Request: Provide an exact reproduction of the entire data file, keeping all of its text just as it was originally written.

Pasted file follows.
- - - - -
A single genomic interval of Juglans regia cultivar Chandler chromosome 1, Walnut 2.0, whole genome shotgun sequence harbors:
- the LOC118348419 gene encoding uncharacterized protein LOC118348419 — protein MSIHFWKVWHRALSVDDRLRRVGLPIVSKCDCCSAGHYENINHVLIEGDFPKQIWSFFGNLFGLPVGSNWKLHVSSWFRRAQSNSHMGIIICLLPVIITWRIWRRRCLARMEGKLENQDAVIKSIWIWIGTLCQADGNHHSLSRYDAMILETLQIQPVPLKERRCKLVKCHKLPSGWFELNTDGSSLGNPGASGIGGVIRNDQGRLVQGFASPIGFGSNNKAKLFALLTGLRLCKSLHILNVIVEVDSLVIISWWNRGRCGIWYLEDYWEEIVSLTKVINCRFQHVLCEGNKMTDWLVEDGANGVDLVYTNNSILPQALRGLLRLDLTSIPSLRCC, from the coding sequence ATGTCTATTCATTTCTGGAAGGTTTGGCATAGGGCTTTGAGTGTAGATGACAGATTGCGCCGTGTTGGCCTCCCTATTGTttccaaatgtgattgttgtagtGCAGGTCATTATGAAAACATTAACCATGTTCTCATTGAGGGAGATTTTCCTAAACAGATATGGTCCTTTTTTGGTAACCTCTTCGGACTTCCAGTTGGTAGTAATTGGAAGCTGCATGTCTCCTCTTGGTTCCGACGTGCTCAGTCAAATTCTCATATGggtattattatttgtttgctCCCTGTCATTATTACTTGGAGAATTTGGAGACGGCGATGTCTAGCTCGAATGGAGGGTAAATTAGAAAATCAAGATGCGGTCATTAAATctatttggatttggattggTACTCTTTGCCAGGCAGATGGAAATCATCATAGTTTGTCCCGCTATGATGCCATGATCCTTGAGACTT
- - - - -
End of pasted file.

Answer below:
A single genomic interval of Juglans regia cultivar Chandler chromosome 1, Walnut 2.0, whole genome shotgun sequence harbors:
- the LOC118348419 gene encoding uncharacterized protein LOC118348419 — protein MSIHFWKVWHRALSVDDRLRRVGLPIVSKCDCCSAGHYENINHVLIEGDFPKQIWSFFGNLFGLPVGSNWKLHVSSWFRRAQSNSHMGIIICLLPVIITWRIWRRRCLARMEGKLENQDAVIKSIWIWIGTLCQADGNHHSLSRYDAMILETLQIQPVPLKERRCKLVKCHKLPSGWFELNTDGSSLGNPGASGIGGVIRNDQGRLVQGFASPIGFGSNNKAKLFALLTGLRLCKSLHILNVIVEVDSLVIISWWNRGRCGIWYLEDYWEEIVSLTKVINCRFQHVLCEGNKMTDWLVEDGANGVDLVYTNNSILPQALRGLLRLDLTSIPSLRCC, from the coding sequence ATGTCTATTCATTTCTGGAAGGTTTGGCATAGGGCTTTGAGTGTAGATGACAGATTGCGCCGTGTTGGCCTCCCTATTGTttccaaatgtgattgttgtagtGCAGGTCATTATGAAAACATTAACCATGTTCTCATTGAGGGAGATTTTCCTAAACAGATATGGTCCTTTTTTGGTAACCTCTTCGGACTTCCAGTTGGTAGTAATTGGAAGCTGCATGTCTCCTCTTGGTTCCGACGTGCTCAGTCAAATTCTCATATGggtattattatttgtttgctCCCTGTCATTATTACTTGGAGAATTTGGAGACGGCGATGTCTAGCTCGAATGGAGGGTAAATTAGAAAATCAAGATGCGGTCATTAAATctatttggatttggattggTACTCTTTGCCAGGCAGATGGAAATCATCATAGTTTGTCCCGCTATGATGCCATGATCCTTGAGACTT